Oct. 9, 2006
DC teacher spends time volunteering in Peace Corps
By Kristen Miller
Brian Benson is now the FOCUS coordinator at the Dassel Cokato High School, but before that, he spent two years in the Peace Corps.
FOCUS, or Focusing On Challenges with Unconditional Support, is a program which works with high school students toward a successful academic future, according to Benson. As FOCUS coordinator, Benson serves as an advocate for the FOCUS students, he said.
This gives Benson the opportunity to share his experiences as a Peace Corps volunteer and by doing so, he hopes to influence others to see the world as a global society, he said.
From October 2003 to December 2005, Benson was stationed with the Peace Corps in the Ukraine.
Benson worked as a teacher trainer for the continuing education of teachers of English as a foreign language.
All volunteers go through a several-step process before being stationed in one of the Peace Corps countries, he said.
First, a person must apply with the corp, receive a personal interview, and be “invited” to serve.
If the volunteer accepts the invitation, they are on their way to training for four to six months.
Benson had considered volunteerism after finishing his undergraduate studies, but found out “It wasn’t the right time, he said.
“I felt strongly about an opportunity to volunteer my skills and time,” he said.
Later, Benson decided to pursue the idea. He investigated the Peace Corps and found it was the right organization for him.
What he liked most about the Peace Corps was that it is a well established volunteer organization and has been placing volunteers since 1961.
Also, if Benson were to serve, he wanted to volunteer for a long period of time, which most organizations didn’t offer.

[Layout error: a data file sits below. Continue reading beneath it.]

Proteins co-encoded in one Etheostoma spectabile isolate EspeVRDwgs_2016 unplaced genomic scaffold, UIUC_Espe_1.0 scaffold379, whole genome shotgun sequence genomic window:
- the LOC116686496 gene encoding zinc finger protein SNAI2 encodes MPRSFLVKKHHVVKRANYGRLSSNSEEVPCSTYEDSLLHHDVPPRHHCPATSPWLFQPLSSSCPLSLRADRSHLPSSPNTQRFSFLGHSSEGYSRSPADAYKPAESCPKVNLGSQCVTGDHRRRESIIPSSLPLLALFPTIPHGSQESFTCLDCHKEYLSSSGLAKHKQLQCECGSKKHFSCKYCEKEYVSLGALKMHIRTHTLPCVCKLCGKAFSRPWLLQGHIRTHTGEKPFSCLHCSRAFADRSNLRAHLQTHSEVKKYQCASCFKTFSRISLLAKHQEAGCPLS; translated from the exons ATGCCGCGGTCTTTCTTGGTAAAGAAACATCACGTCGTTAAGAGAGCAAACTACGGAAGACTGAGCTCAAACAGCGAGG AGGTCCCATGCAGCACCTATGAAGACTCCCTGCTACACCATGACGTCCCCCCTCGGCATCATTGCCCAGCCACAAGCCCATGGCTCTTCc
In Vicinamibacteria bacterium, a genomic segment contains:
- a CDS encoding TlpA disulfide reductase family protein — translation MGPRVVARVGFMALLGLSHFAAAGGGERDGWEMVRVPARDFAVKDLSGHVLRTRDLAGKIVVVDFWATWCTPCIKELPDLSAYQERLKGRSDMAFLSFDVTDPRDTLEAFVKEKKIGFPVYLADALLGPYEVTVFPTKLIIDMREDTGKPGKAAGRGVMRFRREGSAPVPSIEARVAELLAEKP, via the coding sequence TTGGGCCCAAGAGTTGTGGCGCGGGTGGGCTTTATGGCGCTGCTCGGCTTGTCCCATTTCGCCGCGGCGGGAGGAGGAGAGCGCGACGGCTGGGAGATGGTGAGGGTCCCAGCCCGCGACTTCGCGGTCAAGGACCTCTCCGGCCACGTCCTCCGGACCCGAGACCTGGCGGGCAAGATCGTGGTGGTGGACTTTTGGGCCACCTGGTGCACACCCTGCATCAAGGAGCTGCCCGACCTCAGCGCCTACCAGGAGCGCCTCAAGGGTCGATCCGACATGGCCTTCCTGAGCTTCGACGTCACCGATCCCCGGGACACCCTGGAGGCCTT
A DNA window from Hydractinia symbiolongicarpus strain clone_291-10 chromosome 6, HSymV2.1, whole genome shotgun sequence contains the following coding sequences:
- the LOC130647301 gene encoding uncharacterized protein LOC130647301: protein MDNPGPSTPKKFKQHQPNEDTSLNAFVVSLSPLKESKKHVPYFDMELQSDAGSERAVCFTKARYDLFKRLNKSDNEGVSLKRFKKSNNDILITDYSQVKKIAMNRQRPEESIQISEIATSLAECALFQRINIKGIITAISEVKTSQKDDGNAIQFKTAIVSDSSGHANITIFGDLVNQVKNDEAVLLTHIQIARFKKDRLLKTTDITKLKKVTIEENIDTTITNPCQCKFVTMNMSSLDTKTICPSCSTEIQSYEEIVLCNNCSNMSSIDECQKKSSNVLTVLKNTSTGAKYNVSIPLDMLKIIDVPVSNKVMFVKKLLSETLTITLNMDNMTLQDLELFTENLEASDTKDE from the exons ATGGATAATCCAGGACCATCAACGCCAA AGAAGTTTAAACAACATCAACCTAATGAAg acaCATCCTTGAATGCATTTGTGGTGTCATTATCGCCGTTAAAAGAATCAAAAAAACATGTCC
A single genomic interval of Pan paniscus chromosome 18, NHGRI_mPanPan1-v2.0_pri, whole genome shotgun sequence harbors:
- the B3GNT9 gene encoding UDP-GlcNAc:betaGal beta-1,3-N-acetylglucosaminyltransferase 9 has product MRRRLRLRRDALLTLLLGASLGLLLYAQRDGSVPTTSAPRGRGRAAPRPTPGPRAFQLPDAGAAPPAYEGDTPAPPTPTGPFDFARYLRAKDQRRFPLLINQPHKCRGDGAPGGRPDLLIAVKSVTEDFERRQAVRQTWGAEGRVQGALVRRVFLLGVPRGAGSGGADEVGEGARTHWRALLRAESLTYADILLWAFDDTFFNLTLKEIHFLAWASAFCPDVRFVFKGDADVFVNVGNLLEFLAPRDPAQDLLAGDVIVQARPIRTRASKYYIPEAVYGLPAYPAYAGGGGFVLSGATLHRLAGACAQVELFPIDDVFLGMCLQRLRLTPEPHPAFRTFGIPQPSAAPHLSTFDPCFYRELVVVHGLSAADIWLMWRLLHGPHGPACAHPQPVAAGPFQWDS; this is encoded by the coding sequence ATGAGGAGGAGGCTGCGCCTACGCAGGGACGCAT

A longer period of time, such as the two years offered by the Peace Corps, would allow Benson enough time in a country to get to know the people, and therefore be more effective meeting the expectations and the needs of the country. “And myself as a volunteer,” he added.
Benson left the US three years ago intending to make the Ukraine his home.
“The Ukraine has become my home,” he said.
“It’s exciting having a home at two sides of the world,” Benson said.
Although he missed his family and friends back in the US, he now misses his host family, friends and colleagues in Vinnystia, Ukraine.
“I had an exceptional experience,” he said.
“It was everything I had hoped it would be and much more,” Benson commented about his volunteer experience and life in the Ukraine.
He learned enough Ukrainian and Russian, but is not fluent in either.
“I learned what I needed to learn,” he said.
This is partly due to the fact that much of his work was teaching English and therefore spoke the language for the majority of his day, Benson explained.
With Ukraine being a developing country, he found a diverse culture “that shares an incredible history of independence,” he said.
For many years, the Ukraine had struggled for independence and was conquered by several groups.
“They have now established what I believe, will be long-term independence,” he said.
“The Ukrainians are very proud people for that,” he added.
While there, Benson witnessed a nonviolent political revolution.
It began with a small group of university students who felt their vote for a new president was representative of the people.
“There was strong public opinion the vote was manipulated,” Benson said.
After a ruling by the supreme court, the first president was ousted from office and replaced with the current president, according to Benson.
“It was amazing to be an observer as it all evolved,” Benson said.
Benson clarified “observer” because the Peace Corps does not represent any political views.
“It connects with people in a nonpolitical way,” he said.
He understands the Peace Corps is not for everyone, but he would recommend this organization for anyone wanting to volunteer their time outside of the US.
Benson is looking forward to going back to the Ukraine this summer.
“I really miss the Ukraine,” he said, but is happy to be home as well.